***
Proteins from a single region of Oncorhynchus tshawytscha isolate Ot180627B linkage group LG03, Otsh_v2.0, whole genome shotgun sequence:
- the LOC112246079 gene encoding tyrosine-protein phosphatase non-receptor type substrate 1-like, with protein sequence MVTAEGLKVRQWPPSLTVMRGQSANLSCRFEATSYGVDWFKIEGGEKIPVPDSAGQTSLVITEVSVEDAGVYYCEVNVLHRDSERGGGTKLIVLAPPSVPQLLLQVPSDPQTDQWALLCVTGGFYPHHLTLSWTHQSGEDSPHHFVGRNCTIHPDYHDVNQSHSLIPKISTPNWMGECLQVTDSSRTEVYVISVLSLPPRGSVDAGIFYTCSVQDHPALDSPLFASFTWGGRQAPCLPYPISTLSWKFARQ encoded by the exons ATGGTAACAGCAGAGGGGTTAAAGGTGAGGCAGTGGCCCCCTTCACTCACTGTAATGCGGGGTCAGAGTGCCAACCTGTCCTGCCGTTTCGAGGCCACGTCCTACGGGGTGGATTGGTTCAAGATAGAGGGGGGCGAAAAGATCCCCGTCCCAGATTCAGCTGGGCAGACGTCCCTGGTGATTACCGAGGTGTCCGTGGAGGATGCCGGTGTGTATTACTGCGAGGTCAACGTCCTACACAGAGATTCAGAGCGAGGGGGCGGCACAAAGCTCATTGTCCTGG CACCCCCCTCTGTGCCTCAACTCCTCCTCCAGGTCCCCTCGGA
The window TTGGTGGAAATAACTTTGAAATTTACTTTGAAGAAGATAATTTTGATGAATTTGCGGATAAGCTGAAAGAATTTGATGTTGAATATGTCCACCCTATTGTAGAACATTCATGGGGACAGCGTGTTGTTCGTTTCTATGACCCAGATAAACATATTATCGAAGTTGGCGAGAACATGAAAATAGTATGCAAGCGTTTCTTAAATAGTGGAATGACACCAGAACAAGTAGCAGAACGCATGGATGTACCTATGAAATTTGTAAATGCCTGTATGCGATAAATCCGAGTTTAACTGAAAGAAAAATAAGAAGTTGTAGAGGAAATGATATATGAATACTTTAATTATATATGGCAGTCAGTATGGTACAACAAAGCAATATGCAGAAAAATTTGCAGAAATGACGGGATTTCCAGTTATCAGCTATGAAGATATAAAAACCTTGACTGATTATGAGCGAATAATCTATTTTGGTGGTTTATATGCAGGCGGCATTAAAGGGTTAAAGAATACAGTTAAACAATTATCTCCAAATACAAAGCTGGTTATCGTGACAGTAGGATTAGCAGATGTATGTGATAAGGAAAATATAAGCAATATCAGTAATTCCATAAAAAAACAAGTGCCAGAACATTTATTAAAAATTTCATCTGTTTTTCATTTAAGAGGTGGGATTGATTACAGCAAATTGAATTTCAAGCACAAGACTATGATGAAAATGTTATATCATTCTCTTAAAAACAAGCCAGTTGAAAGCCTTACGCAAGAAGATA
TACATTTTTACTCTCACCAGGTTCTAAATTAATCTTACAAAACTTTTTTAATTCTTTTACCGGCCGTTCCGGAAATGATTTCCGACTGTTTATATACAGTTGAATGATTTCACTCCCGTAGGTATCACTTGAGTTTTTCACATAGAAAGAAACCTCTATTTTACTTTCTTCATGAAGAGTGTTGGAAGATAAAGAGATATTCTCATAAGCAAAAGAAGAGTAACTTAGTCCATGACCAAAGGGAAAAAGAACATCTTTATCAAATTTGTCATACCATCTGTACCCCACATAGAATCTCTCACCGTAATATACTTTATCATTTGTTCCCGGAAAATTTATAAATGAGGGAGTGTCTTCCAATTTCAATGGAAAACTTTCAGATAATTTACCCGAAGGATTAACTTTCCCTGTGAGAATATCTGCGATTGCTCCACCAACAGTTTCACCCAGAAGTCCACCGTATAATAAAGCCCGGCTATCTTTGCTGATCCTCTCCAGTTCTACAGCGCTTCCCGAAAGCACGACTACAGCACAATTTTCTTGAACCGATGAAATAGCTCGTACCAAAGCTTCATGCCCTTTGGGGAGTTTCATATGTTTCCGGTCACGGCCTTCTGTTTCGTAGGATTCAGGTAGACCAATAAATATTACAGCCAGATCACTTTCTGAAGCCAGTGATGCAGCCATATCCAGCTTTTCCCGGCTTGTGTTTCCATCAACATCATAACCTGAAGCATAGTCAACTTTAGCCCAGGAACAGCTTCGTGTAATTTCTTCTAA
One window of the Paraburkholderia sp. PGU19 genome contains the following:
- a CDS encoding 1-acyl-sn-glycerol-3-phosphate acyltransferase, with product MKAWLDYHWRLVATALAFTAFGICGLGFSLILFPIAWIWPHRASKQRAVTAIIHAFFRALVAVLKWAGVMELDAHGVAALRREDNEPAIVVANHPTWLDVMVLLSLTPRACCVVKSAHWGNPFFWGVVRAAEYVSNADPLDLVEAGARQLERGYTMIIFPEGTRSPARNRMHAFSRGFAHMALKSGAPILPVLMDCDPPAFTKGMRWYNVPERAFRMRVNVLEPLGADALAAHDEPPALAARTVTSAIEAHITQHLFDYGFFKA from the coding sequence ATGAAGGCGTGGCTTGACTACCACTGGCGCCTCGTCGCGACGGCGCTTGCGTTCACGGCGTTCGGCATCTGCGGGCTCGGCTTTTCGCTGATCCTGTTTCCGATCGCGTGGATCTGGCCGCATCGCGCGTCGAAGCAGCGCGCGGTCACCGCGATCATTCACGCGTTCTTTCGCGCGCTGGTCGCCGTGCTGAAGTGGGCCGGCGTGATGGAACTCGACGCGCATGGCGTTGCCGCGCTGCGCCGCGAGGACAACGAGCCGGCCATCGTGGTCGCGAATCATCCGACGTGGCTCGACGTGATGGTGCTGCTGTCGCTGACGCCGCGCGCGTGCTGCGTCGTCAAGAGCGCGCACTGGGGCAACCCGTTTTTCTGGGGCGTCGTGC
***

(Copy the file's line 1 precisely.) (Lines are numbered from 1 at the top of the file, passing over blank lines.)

Proteins from a single region of Oncorhynchus tshawytscha isolate Ot180627B linkage group LG03, Otsh_v2.0, whole genome shotgun sequence: